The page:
Tuesday, September 18, 2007

Jill's List

Imani is patient with many of us, I think. I'm terribly late in publishing this list of authors I mean to sample over the next six months. I've already dipped into Longfellow, one of the Fireside Poets, and will have more to offer soon on Jewett and Chesterton.
  • The Country of Pointed Firs - Sarah Orne Jewett
  • The Man Who Was Thursday - G.K. Chesterton
  • The Man of Property - John Galsworthy (first volume in a series of novels that would be collected into The Forsyte Saga)
  • Bowens Court - Elizabeth Bowen (You can have no idea how long this book has been sitting on my shelf waiting to be read, I suspect longer than fifteen years.)
  • The Fireside Poets - Sampling of works by Longfellow, Whittier, Bryant and Wendell Holmes, Sr.
  • The Well of Loneliness - Radclyffe Hall
Digression: Do students still memorize poetry? I was thinking of this as I read some of Longfellow's work. How many novels I read growing up where some wayward child was assigned the task of memorizing and declaiming for an audience, "The Wreck of the Hesperus"!

I only had to memorize a few pieces when I was in high school back in the '70's, but nothing from the Fireside Poets. (Specifically, I recall having to learn by heart some twelve lines or so of Portia's "Quality of Mercy" speech from The Merchant of Venice, but I don't think I ever did much past that. And even now, I think I can only really remember the first six...)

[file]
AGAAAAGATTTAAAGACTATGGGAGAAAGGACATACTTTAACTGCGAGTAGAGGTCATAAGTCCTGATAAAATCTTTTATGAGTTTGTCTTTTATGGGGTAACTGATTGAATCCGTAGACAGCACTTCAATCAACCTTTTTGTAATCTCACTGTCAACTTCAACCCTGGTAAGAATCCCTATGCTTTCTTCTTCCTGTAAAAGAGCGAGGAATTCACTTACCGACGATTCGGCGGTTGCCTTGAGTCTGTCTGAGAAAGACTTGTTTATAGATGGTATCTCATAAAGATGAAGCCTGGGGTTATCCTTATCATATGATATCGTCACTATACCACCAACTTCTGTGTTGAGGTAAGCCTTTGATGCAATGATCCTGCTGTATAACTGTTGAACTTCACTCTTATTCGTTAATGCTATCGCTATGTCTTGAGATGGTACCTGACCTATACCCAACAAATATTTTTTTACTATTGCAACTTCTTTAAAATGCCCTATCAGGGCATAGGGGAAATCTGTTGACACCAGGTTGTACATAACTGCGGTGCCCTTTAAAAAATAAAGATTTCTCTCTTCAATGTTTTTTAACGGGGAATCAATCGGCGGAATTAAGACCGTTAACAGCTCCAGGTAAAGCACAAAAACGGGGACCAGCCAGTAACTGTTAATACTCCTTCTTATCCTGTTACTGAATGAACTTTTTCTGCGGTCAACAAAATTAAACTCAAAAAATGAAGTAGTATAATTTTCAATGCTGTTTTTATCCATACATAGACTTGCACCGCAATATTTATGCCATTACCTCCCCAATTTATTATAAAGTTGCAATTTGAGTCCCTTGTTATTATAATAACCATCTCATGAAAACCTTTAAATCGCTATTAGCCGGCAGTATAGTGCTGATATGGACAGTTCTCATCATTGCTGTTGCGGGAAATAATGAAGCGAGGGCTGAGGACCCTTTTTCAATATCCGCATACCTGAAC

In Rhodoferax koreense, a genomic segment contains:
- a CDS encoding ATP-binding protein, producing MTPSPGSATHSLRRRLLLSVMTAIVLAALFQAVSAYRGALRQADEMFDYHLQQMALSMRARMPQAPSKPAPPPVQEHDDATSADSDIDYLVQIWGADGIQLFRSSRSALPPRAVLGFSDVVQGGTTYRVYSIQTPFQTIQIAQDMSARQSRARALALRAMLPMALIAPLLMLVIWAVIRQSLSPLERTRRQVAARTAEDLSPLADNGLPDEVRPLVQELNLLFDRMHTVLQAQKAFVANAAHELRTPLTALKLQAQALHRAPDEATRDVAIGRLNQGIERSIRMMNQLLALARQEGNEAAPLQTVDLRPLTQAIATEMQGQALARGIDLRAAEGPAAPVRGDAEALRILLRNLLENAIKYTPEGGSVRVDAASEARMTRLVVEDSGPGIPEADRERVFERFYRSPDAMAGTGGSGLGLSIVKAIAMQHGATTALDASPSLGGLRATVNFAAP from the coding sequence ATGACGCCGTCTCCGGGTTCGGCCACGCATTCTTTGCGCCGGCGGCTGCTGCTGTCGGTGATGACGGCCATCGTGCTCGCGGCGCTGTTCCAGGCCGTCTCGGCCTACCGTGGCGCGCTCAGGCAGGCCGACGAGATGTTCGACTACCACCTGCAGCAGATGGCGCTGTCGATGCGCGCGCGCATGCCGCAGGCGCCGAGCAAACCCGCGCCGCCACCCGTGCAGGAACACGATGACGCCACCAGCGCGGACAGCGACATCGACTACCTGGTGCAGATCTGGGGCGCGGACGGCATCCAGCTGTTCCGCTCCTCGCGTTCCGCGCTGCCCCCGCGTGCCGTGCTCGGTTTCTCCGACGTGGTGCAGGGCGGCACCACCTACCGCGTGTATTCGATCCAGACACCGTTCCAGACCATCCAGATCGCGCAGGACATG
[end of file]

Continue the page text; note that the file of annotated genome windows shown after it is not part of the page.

GeraniumCat said...

I've just finished The Man of Property and am mulling it over before I try to post about it.

I don't remember my sons learning much poetry in the 80s and 90s, though like me they had the "benefit" of a Scottish education. I had to learn masses, including metrical psalms, which I still find rather soothing, though I can't remember many. I still try to memorise favourites: I have a stock of them on my laptop for reading on long train journeys. In my case, though, it's "The Wreck of the Deutschland"!

Eva said...

I'm reading the same Jewett as you, and different Chestertons and Bowens.

I didn't have to memorise poetry in school, but Longfellow was my favourite poet in middle school/early high school, so I memorised "The Village Blacksmith" and "Psalm of Life."

I really think that the US edu system should pring back poem memorisation-in Russia it's an integral part of their classes, and it seems so neat.

Imani said...

It's not that I don't like compliments, but I should make it clear that posting a reading list is not at all necessary. I don't intend to. Do as you like, post as you like. :)

In school we memorised sayings and aphorisms, things like that, but no poems spring to mind.

Dorothy W. said...

I was asked to memorize some poems in college, but I could choose which ones, and they certainly weren't Longfellow. I'm curious to hear what you make of him.